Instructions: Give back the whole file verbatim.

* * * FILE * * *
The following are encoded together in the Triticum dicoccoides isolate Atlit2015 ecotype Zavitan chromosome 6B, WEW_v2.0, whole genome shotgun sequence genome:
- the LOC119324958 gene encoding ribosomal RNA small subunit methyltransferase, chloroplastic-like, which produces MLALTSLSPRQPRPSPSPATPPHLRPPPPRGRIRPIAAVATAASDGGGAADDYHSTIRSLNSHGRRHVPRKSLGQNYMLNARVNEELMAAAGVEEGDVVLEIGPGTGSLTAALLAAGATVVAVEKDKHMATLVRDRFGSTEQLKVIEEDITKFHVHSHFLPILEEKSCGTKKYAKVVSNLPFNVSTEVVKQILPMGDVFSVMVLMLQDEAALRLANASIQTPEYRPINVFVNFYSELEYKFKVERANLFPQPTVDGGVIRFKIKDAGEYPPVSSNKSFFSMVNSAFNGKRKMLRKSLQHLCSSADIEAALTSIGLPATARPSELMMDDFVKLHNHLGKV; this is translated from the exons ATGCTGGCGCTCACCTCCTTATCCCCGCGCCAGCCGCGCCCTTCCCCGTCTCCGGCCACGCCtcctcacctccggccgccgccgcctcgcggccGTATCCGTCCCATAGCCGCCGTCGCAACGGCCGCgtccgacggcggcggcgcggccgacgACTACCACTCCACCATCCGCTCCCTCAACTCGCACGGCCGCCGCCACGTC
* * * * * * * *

The following are encoded together in the Triticum dicoccoides isolate Atlit2015 ecotype Zavitan chromosome 6B, WEW_v2.0, whole genome shotgun sequence genome:
- the LOC119324958 gene encoding ribosomal RNA small subunit methyltransferase, chloroplastic-like, which produces MLALTSLSPRQPRPSPSPATPPHLRPPPPRGRIRPIAAVATAASDGGGAADDYHSTIRSLNSHGRRHVPRKSLGQNYMLNARVNEELMAAAGVEEGDVVLEIGPGTGSLTAALLAAGATVVAVEKDKHMATLVRDRFGSTEQLKVIEEDITKFHVHSHFLPILEEKSCGTKKYAKVVSNLPFNVSTEVVKQILPMGDVFSVMVLMLQDEAALRLANASIQTPEYRPINVFVNFYSELEYKFKVERANLFPQPTVDGGVIRFKIKDAGEYPPVSSNKSFFSMVNSAFNGKRKMLRKSLQHLCSSADIEAALTSIGLPATARPSELMMDDFVKLHNHLGKV; this is translated from the exons ATGCTGGCGCTCACCTCCTTATCCCCGCGCCAGCCGCGCCCTTCCCCGTCTCCGGCCACGCCtcctcacctccggccgccgccgcctcgcggccGTATCCGTCCCATAGCCGCCGTCGCAACGGCCGCgtccgacggcggcggcgcggccgacgACTACCACTCCACCATCCGCTCCCTCAACTCGCACGGCCGCCGCCACGTC